SUNIL SUDHEESAN’S TAKES ON CRIMINAL LAW
Lessons gleaned from his uncle and Sunil's own 17 years in practice.
BY ASHUTOSH RAVIKRISHNAN
Later this month, Mr Sunil Sudheesan joins Justice Mavis Chionh for a discussion on best court practices, and he’s eager to find out what practices she thinks lawyers should steer clear of in court.
“We all know the basics like being prepared, but recently, some in the Criminal Bar might feel a little confused about how to depict the nature of a victim, if they feel it may be a relevant factor to sentencing,” says Sunil, the head of Quahe Woo & Palmer’s criminal department. “But the court might not accept the need for such arguments.”
He points to a prominent case two years ago where a senior lawyer was castigated for a “blatant and unapologetic attempt” to shame and blame the victim of a sexual assault. “Lawyers make that mistake because they can be wedded to the idea of the adversarial system, where they have to hammer an opponent. It’s fine if it were a case of aggression where the victim started a brawl. But you have to pull back that approach in a sexual assault case. That distinction isn’t always made clear to lawyers during their training and unnecessary victim blaming still happens.”
Sunil himself learnt that distinction from one of the greats of Singapore law—and his uncle—Mr Subhas Anandan. “Subhas didn’t like to bother with minuscule matters of little relevance. So even if you got some leeway in going after the victim, it would ultimately not help your client very much.”
Sunil learnt the tricks of the trade from his uncle, Subhas, who passed away in 2015
“Instead, if you concede things and frame the victim as a true victim if the situation allows, that could then amplify the sincerity of your client’s remorse. But if you must make points about the victim, do it when you recount the facts and do it in as respectful a manner as possible.”
You’re in your 17th year of practice. What are some other lessons you’ve picked up?
“Nobody ever criticises you for speaking too slowly,” said Chelva Rajah SC to us during our PLC advocacy course. But you lose a lot of good points when you talk too fast. As I was training, I used to watch the judge’s pen—and I would have to remind my uncle to slow down so that the points he was making could sink in. I still watch the judges till this day, although the pens are mostly keyboards now. And when I forget, my trusty assistants better nudge me.
And also, I alluded to this earlier: concede where you can and should. Counsel sometimes spend too much time fighting about things they should actually concede. Bring your argument back to your strong points when you can, rather than lose the court arguing over something trivial.
Is criminal advocacy different in the State Courts and High Court?
The sheer volume of the State Courts cases means that the judge is less likely to fully grasp the nuance and minutiae in mitigation pleas. High Court Judges deal with one criminal case at a time and approach cases with a laser focus; State Court judges do not always have that luxury. So you may want to spend a bit more time engaging on the balancing of sentences: the prosecution is asking for this, I’m asking for this. We agree on points X and Y but they have overstated point Z. Things like that.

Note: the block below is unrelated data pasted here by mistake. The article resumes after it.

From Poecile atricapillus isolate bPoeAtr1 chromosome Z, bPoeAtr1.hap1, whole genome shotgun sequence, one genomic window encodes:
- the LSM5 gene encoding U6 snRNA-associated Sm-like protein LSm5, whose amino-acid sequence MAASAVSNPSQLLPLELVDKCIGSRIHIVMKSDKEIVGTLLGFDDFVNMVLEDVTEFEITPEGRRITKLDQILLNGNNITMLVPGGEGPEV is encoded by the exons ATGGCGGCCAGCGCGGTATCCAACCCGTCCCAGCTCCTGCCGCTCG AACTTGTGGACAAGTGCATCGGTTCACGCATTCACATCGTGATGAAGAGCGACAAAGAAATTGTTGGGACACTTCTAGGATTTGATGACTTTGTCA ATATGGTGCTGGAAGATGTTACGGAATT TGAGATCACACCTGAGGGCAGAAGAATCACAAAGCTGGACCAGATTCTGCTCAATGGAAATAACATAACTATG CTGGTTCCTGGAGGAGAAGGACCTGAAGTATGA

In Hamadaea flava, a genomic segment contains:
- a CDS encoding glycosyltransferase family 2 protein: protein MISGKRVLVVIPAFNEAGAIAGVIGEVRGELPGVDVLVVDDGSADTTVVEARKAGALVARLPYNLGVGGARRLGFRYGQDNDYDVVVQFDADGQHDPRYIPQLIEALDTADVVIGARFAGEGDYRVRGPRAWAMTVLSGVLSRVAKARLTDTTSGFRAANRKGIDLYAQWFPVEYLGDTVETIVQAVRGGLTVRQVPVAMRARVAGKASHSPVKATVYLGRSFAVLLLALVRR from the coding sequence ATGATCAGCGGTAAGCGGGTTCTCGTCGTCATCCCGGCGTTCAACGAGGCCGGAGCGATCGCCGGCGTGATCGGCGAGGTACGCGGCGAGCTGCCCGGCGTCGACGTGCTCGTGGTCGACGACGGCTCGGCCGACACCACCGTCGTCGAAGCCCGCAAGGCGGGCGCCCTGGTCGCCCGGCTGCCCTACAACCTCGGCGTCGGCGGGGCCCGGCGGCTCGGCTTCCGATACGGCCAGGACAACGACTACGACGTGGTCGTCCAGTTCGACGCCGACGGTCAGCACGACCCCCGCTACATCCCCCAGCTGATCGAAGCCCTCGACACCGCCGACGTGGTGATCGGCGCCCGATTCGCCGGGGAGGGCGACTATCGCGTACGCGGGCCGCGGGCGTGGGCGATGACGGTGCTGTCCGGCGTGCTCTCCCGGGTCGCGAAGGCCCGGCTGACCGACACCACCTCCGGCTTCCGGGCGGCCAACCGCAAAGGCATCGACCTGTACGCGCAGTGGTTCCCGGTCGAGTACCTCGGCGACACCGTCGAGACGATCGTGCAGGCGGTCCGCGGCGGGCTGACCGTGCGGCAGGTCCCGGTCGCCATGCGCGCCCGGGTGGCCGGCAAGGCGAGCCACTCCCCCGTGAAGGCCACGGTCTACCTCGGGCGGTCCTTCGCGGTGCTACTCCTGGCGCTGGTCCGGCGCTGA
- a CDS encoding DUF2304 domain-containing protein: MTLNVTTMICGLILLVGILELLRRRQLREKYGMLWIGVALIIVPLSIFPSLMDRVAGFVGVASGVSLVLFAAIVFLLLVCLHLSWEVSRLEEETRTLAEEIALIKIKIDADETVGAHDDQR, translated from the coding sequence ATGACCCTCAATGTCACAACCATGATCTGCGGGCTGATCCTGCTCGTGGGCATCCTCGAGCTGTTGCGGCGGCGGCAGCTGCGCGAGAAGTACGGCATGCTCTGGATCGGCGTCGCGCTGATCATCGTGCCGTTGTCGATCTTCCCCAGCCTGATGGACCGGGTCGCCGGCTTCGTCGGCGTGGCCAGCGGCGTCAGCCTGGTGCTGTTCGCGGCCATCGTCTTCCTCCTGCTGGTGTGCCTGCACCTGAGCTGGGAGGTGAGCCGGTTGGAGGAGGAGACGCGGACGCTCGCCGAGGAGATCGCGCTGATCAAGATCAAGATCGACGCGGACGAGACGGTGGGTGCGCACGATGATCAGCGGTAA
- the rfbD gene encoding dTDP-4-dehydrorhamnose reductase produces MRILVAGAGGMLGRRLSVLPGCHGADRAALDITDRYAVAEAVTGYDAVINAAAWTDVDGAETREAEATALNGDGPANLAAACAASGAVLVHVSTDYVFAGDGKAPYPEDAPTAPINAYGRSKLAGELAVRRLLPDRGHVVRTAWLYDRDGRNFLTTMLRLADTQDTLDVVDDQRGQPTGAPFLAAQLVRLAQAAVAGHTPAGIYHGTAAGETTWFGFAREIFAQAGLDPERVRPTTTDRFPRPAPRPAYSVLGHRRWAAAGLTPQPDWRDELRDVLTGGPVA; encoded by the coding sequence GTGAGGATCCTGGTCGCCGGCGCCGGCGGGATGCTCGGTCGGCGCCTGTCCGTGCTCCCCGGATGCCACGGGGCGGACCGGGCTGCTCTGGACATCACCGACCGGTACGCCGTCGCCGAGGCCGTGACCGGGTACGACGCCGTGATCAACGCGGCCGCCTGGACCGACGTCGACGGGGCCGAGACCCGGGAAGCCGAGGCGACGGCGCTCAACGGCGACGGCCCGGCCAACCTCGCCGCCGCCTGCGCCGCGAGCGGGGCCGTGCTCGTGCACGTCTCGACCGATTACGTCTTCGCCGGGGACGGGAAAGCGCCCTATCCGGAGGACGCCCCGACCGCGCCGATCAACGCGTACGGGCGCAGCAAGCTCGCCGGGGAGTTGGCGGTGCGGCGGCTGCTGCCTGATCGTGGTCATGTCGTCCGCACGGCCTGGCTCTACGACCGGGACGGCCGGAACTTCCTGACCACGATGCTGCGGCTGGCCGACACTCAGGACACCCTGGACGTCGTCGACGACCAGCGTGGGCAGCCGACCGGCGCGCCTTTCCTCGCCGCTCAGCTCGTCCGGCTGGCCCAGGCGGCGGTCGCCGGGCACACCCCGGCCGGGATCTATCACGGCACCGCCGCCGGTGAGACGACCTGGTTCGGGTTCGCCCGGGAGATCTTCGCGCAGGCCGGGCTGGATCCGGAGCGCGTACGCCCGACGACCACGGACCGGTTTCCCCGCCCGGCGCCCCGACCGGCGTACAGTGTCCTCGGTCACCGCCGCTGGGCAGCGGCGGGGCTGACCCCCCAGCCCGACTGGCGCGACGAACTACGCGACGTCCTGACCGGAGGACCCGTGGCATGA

In the High Court, it’s slightly different. When the prosecution submits, you get an inkling of where the court is coming from, based on the questions asked by the court. So you know which areas to hone in on when your turn comes.
What kind of trials do you find unnerving?
One where the judge is very silent. I prefer an interventionist bench because it’s more of a conversation than a monologue. Then you can engage the court better and understand the judge’s concerns.
The Criminal Bar appears to be a close-knit community. What advice do you have for juniors entering the fray?
Where possible, we employ the help of the courts to get information from the prosecution. The pre-trial conference is key to this. I may tell the judge, “I need this by this date”. But if you keep quiet and then later complain when the prosecution doesn’t share information with you … closed mouths don’t get fed!
Is it known that you can ask these things?
There’s nothing stopping you, it’s whether you want to ask or not. Come for our discussion to learn more tricks.
Any other parting words?
You need to let the prosecution know what information you want ahead of time and why you need it. They appreciate the frankness and candour more than having things sprung on them at the last minute.
Separately, know that your seniors are here to help and back you if you need some heft. I’ve been doing this for 17 years so I’ve gained the trust of many DPPs. Come talk to us about your problems and more often than not, we can help, either by speaking to the DPP directly or the people they work with, because we know them.
How can they get in touch with senior practitioners?
Well, look for the ones in your firm first. If that fails, approach a body like the Association of Criminal Lawyers (Singapore) or the Law Society’s Criminal Practice Committee, or meet lawyers at events like the upcoming discussion we’re hosting.
On 13 March 2023, Sunil joins Justice Mavis Chionh, Assoc. Prof Mervyn Cheong (NUS) and Mr Ng Yiwen (AGC) for an in-person discussion on the best practices in court, including perspectives from the Bench. Senior Criminal lawyer Mr Ramesh Tiwary (Ramesh Tiwary) will moderate the dialogue. Registrations are closed.